Pitt, William, 1759–1806, British statesman; 2d son of William Pitt, 1st earl of Chatham. Trained as a lawyer, he entered Parliament in 1781 and in 1782 at the age of 23 became chancellor of the exchequer under Lord Shelburne. At the fall (1783) of the coalition government of Lord North and Charles James Fox, who was to be Pitt's lifelong rival, Pitt was made prime minister by George III. He overcame strong opposition in Parliament, where the king's interference was sharply resented, and a long-postponed general election (1784) gave him a parliamentary majority. Pitt's policies included reduced expenditures, new taxes to decrease the national debt, and lower customs duties in accordance with the theories of Adam Smith. He also advocated parliamentary reform but failed (1785) to secure Parliament's approval of it. His India Act (1784) strengthened the government's powers there but left patronage in the hands of the East India Company. His Constitutional Act (1791) divided Canada into Upper and Lower Canada and sanctioned the institutions of the French Canadians in the latter province. Pitt's popularity increased steadily; when the king became temporarily insane (1788–89), the prime minister was able, despite the efforts of Fox, to prevent the establishment of an unlimited regency and remain in office. His liberal policies ended when Great Britain became involved in the French Revolutionary Wars, followed by the Napoleonic Wars (see Napoleon I). When the French Revolution began (1789), Pitt's desire was for peace and neutrality, and after France finally declared war (1793) on Britain, he failed to foresee either the length or the seriousness of the conflict. Within Great Britain he suspended (1794) habeas corpus and enacted other repressive legislation to halt radical agitation. His military coalitions against France (1793 and 1798) were unsuccessful on land, although the British navy won some overwhelming victories, and his financial support of Britain's allies brought on a monetary crisis. Rebellion in Ireland hampered the war effort and convinced Pitt that the solution to the Irish problem lay in the parliamentary union of Ireland with England, accompanied by Catholic Emancipation, so that Roman Catholics might hold office. The union was achieved (1800) by wholesale bribery, but the king then refused to approve Catholic Emancipation, and Pitt resigned (1801). He was recalled (1804) as prime minister to repel an expected invasion by Napoleon, which never materialized. He organized a third coalition against France, but Horatio Nelson's great naval victory at Trafalgar was soon followed by the defeat of Britain's allies at Austerlitz (1805). The latter news is said to have hastened Pitt's death.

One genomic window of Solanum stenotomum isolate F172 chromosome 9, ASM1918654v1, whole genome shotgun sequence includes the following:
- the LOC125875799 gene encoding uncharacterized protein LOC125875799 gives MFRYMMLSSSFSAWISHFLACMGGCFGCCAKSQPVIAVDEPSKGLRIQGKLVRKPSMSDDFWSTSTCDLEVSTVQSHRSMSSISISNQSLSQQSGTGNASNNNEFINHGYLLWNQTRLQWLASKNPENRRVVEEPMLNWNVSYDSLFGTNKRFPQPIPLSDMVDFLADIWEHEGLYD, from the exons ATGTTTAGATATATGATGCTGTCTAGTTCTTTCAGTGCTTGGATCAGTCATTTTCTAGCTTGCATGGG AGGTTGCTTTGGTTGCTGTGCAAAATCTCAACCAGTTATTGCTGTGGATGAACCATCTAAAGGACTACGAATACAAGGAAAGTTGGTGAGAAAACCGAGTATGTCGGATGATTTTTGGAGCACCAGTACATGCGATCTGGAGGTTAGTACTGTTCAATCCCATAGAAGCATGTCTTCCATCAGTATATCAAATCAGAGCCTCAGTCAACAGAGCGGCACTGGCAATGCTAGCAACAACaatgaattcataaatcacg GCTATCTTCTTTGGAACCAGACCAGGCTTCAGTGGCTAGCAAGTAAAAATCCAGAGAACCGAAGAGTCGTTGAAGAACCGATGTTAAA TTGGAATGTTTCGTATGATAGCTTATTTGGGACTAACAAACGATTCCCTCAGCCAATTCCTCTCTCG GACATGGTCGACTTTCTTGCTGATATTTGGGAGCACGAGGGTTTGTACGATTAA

See biographies by P. H. Stanhope, 5th Earl Stanhope (4 vol., 3d ed. 1867, repr. 1970), Lord Rosebery (1891, repr. 1968), and J. Ehrmann (1972, repr. 1983); studies by P. MacKesy (1984) and G. O'Brien (1986)